VCDX Presentation

The journey to VCDX presentation is definitely a long and arduous one, I went through the experience once and did not pass my first attempt at VCDX. It was one of those moments where you look back on what you could have done better.

For me I knew my design was not at the level I hoped it would be and not only my VCDX presentation but the way I presented was not helping me.

Getting to the presentation

I worked with my VCDX mentor (Josh Odgers VCDX #90), if you know Josh he is a straight shooter, and an excellent coach and assisted me in going through my feedback from my first attempt. I definitely would not have achieved my successful attempt without his assistance. He also spends a vast amount of his own time helping out other hopeful VCDX’s, taking part in mock panels and providing constructive feedback.

For the second attempt, I made substantial changes to my design document, particularly in the storage area. I also made sure that there was clear linkage between my requirements and my design decisions, this is particularly important to provide the reviewer with an easy way of understanding why certain decisions were made.

I submitted my design and was received my acceptance to defend in Singapore on July 9th 2014. This time I knew what to expect and I knuckled down reviewed my design and how to present it.

Preparing the Presentation Itself

So your tired you have entered your design, and all you want to do is take a break, that is probably a good idea, but I recommend not making it more than a day or two. If you are like me your brain will go “I have four weeks and I can’t stop thinking about this anyway!” Its time to dive into writing that presentation, assume that you are going to be accepted and use the time wisely, even if you are not, you have not wasted your time, all thinking towards the defence is useful thinking.

Make sure that you get your design reviewed thoroughly with feedback, but multiple people if possible. Ideally that person should review it against the VMware VCDX blueprint rubric, encompassing AMPRS (remember I am not a panelist and I do not have any insight into how the defence is scored).

Also review your design again also against the rubric. I created a spreadsheet which had a column split across AMPRS and the top row across each vSphere (all outlined in the blueprint PDF). In this spreadsheet I plotted my design against the break down of each area, this gave me 127 different items that I knew I needed to touch to have a chance of being successful.

This spreadsheet then guided my build out of the presentation. In PowerPoint I made a point of choosing a clean template to use, with consistent formatting (this is important) and created my 12 slide presentation. This has been documented before, but this is when you need to find a system that works for you in your presentations, one piece of advice given to me is that you should be able to give your presentation without your deck, calmly and comfortably, all diagrams should be able to be produced on the whiteboard. Remember, you must know all aspects of the design, including Network & Storage!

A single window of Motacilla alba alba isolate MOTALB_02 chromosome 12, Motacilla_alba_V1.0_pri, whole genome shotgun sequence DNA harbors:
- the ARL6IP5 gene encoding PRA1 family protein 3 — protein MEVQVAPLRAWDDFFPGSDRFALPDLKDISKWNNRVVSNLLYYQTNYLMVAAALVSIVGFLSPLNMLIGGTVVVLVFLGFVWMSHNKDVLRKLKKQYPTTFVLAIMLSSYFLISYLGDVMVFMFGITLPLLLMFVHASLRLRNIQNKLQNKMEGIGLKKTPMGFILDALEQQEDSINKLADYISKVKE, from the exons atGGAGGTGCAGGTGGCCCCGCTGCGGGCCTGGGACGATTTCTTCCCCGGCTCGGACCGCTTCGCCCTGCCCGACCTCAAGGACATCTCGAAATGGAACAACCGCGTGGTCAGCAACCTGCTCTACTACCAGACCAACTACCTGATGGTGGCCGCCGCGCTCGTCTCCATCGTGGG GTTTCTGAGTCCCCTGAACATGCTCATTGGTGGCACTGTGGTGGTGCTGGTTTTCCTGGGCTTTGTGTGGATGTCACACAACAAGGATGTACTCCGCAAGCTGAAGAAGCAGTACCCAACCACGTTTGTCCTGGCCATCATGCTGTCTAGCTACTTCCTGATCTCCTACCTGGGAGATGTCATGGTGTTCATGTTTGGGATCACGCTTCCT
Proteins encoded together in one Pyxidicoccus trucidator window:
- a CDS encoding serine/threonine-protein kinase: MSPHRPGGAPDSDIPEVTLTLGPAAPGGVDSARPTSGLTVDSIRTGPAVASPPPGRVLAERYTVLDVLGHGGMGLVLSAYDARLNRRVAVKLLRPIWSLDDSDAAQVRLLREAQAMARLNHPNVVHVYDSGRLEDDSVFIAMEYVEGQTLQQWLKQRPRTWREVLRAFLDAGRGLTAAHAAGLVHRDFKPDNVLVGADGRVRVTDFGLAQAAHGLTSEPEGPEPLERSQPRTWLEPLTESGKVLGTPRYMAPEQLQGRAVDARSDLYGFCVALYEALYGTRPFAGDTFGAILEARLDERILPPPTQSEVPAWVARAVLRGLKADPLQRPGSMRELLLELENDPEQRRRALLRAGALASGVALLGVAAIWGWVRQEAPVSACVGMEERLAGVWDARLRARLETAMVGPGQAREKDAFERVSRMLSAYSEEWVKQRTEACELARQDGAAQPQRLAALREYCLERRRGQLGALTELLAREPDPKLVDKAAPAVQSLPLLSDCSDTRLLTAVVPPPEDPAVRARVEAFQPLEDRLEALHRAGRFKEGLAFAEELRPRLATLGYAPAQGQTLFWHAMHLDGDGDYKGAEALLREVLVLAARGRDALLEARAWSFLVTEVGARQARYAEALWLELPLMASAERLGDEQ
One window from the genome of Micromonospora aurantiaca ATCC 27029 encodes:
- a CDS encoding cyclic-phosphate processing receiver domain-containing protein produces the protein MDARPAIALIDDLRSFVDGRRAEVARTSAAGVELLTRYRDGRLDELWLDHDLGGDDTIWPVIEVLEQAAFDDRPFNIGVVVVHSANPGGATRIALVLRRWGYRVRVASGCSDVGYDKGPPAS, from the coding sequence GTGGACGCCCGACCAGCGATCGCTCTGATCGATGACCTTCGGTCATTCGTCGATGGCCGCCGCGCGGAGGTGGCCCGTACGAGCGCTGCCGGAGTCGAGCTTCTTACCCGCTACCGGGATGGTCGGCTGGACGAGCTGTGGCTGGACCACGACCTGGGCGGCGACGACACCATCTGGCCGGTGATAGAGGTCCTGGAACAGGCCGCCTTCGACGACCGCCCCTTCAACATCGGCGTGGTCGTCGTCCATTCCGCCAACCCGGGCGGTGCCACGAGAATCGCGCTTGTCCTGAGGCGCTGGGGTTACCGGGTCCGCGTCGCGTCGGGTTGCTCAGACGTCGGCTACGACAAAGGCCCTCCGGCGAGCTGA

I also took part in a couple of mock defence panels, the feedback for me was around my confidence, I was not confident in what I was saying even though I knew it inside and out. That was a tricky one to solve, but it is all about mental attitude.

The Actual Defence

I have blogged about my experience, and the main thing for me was overcoming my lack of confidence, I just remember sitting outside the room waiting to go in and repeating in my head, be calm and confident and just relax and enjoy. Its funny because that worked for me. I will not go into the details of what happened in the room, other than to say the whole thing felt really good, I felt prepared and confident.

After the VCDX

I had a holiday with my family, we took a trip up to Northern Queensland, to get away from the Melbourne winter and relax. Its now nearly 6 weeks later and I am thinking that I am really interested in the VCDX-NV (I work for a Telco and networking is massively important piece of what we do). Next year I have signed up to start my Masters, so studying seems to be in my blood. When you think about it in IT, it is always about continuous improvement. Gaining the VCDX has been part of that journey for knowledge.

I really want to help anyone else who is thinking of going through this journey, please contact me at twitter if you would like any assistance at @sidbrydon.

Thanks and good luck!



3 Replies to “VCDX Presentation”

  1. Great Article Andrew. You forgot mentioning “Honeypots” though 🙂 . I am interested in NV as well so if you are upto it.. lets form a study group and start chipping away at it !!!

    1. Great point Harsha. The “honeypot”, thanks Josh, is where you set up your presentation so that the panelists ask you questions about the areas you are super confident about (you should of course be confident about it all), I had links in my presentation to other areas in the document and I found that by highlighting certain areas, questions were always asked about that area!

      Harsha is of course VCDX-DV #135, and recommend you read his blog postings!

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